Pycnonotus priocephalus 


Taxonomy [top]

Kingdom Phylum Class Order Family
Animalia Chordata Aves Passeriformes Pycnonotidae

Scientific Name: Pycnonotus priocephalus
Species Authority: (Jerdon, 1839)
Common Name(s):
English Grey-headed Bulbul

Assessment Information [top]

Red List Category & Criteria: Near Threatened ver 3.1
Year Published: 2012
Date Assessed: 2012-05-01
Assessor(s): BirdLife International
Reviewer(s): Butchart, S. & Symes, A.
Contributor(s): Balakrishnan, P. & Praveen, J.
Facilitator/Compiler(s): Butchart, S., Calvert, R., Ekstrom, J., Taylor, J.
This species is listed as Near Threatened as it is suspected to be undergoing a moderately rapid population decline owing to forest clearance throughout its range. Surveys are needed to accurately quantify its population size and establish population trends.

Previously published Red List assessments:
2010 Near Threatened (NT)
2009 Least Concern (LC)
2008 Least Concern (LC)
2004 Least Concern (LC)
2000 Lower Risk/least concern (LR/lc)
1994 Lower Risk/near threatened (LR/nt)
1988 Near Threatened (NT)

Geographic Range [top]

Range Description: Pycnonotus priocephalus is found in the Western Ghats and Palni Hills in south-west India (del Hoyo et al. 2005). The species is patchily distributed, but it is thought to be not uncommon in suitable habitat (del Hoyo et al. 2005, Balakrishnan 2007, J. Praveen in litt. 2010). Suitable habitat at lower habitats has largely been cleared, and continued clearance is suspected to be causing on-going population declines (del Hoyo et al. 2005, Balakrishnan 2007).

Countries occurrence:
Continuing decline in area of occupancy (AOO): Yes
Extreme fluctuations in area of occupancy (AOO): No
Estimated extent of occurrence (EOO) - km2: 99300
Continuing decline in extent of occurrence (EOO): Yes
Extreme fluctuations in extent of occurrence (EOO): No
Continuing decline in number of locations: Unknown
Extreme fluctuations in the number of locations: No
Lower elevation limit (metres): 700
Upper elevation limit (metres): 1400
Range Map: Click here to open the map viewer and explore range.

Population [top]

Population: The global population size has not been quantified, but the population is thought to occur at low densities in suitable habitat which is patchily distributed throughout its range.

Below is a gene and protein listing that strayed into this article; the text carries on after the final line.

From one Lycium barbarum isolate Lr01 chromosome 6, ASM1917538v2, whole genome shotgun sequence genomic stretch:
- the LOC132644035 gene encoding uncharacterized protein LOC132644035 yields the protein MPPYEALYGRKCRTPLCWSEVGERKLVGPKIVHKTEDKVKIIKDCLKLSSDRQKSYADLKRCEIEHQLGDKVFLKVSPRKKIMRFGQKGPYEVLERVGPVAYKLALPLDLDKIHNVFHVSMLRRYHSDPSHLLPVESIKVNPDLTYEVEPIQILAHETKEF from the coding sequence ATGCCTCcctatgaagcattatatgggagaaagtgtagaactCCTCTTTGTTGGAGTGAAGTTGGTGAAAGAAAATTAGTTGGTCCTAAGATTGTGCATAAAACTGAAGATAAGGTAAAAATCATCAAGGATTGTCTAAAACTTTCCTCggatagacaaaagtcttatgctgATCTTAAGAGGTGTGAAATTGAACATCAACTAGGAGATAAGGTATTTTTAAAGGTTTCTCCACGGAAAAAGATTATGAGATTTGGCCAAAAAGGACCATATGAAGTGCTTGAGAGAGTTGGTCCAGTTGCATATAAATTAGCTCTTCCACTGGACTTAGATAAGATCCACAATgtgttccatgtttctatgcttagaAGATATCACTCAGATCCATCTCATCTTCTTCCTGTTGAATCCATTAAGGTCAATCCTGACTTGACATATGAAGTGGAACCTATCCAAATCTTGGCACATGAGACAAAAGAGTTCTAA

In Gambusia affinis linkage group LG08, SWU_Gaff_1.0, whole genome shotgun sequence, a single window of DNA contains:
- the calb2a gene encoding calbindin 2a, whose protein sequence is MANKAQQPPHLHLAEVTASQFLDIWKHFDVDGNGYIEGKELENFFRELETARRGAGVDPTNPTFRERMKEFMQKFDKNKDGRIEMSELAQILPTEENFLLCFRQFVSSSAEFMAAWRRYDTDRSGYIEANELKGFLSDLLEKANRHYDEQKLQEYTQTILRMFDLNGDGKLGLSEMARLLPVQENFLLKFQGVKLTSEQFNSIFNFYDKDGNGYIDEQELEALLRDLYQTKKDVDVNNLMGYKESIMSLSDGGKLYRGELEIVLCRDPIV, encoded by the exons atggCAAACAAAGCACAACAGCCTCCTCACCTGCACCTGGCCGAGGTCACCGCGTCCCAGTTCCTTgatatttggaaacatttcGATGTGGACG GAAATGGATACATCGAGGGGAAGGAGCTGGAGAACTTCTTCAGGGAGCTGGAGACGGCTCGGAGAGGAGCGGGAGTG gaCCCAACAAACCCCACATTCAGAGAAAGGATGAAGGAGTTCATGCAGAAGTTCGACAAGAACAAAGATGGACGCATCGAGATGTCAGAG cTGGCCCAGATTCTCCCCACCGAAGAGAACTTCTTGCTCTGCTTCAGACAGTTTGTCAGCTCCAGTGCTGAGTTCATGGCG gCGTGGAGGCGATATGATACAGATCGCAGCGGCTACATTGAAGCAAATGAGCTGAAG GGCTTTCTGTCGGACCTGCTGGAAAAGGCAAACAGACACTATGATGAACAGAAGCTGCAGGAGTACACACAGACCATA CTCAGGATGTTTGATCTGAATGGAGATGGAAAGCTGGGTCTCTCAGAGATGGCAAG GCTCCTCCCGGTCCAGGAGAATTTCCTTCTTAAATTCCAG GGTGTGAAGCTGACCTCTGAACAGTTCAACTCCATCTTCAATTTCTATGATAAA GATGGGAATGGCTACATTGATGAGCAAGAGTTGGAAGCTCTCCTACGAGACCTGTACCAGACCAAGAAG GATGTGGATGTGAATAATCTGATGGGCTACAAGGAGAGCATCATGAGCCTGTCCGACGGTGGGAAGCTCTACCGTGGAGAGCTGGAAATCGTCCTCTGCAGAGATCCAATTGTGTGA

Trend Justification:  Habitat destruction is thought to be causing moderately rapid population declines (Balakrishnan 2007).

Current Population Trend: Decreasing
Additional data:
Number of mature individuals: Unknown Continuing decline of mature individuals: Yes
Extreme fluctuations: No Population severely fragmented: No
Continuing decline in subpopulations: Unknown
Extreme fluctuations in subpopulations: No All individuals in one subpopulation: No

Habitat and Ecology [top]

Habitat and Ecology: This species uses two distinct elevation zones during the breeding and non-breeding seasons. During the breeding season, individuals are restricted to the mid-elevation evergreen forests (700-1,400 m). During the non-breeding season, it is present in lower altitude moist deciduous and scrub forests. Reed-bamboos (Ochlandra spp.) are thought to be an important nesting plant, and it is not seen in shola forests and altered habitats such as plantations, suggesting that it is a habitat specialist. Individuals show local migration during breeding and non-breeding seasons in response to the variation in fruit abundance and adverse climatic conditions (Balakrishnan 2007). It breeds from March to July and the female lays a clutch of one or two eggs. Its diet consists of berries and other fruit, and also a small proportion of insects. It forages at all levels of forest and in tall vine-laden shrubs, often singly or in pairs, but sometimes in groups of four to eight individuals (del Hoyo et al. 2005).

Systems: Terrestrial
Continuing decline in area, extent and/or quality of habitat: Yes
Generation Length (years): 2.7
Movement patterns: Not a Migrant

Threats [top]

Major Threat(s): The principal threat to the species is habitat loss and degradation as forest is converted into plantations, reservoirs, crops and human settlements (del Hoyo et al. 2005, Balakrishnan 2007). Although there are no reliable estimates of the total forest loss for the Western Ghats, several regional studies using satellite data suggest that only about 20% of the natural forest vegetation remains and is in a highly fragmented state (Balakrishnan 2007). Extensive extraction of reed-bamboos, used in pulp and paper industry and traditional cottage industries such as basket and mat-weaving, is thought to be an important factor causing population decline (Balakrishnan 2007).

Conservation Actions [top]

Conservation Actions: Conservation Actions Underway
It has been recorded from about 33 Important Bird Areas (IBAs); however, the majority of them are unprotected non-breeding sites with various levels of degradation (Balakrishnan 2007). It is present in nearly all wildlife sanctuaries and forest reserves in Kerala (J. Praveen in litt. 2010).

Conservation Actions Proposed
Instigate the formation and amalgamation of protected areas throughout its range to ensure that enough suitable habitat is protected (Balakrishnan 2007). Ensure effective legal protection of protected areas (Balakrishnan 2007). Prevent the extensive extraction of reed-bamboos (Ochlandra spp.) from lower altitudes, especially during the breeding season (Balakrishnan 2007). Accurately assess the current population size and establish regular surveys to quantify population trends.

Citation: BirdLife International. 2012. Pycnonotus priocephalus. The IUCN Red List of Threatened Species 2012: e.T22712619A38153332. . Downloaded on 27 November 2015.
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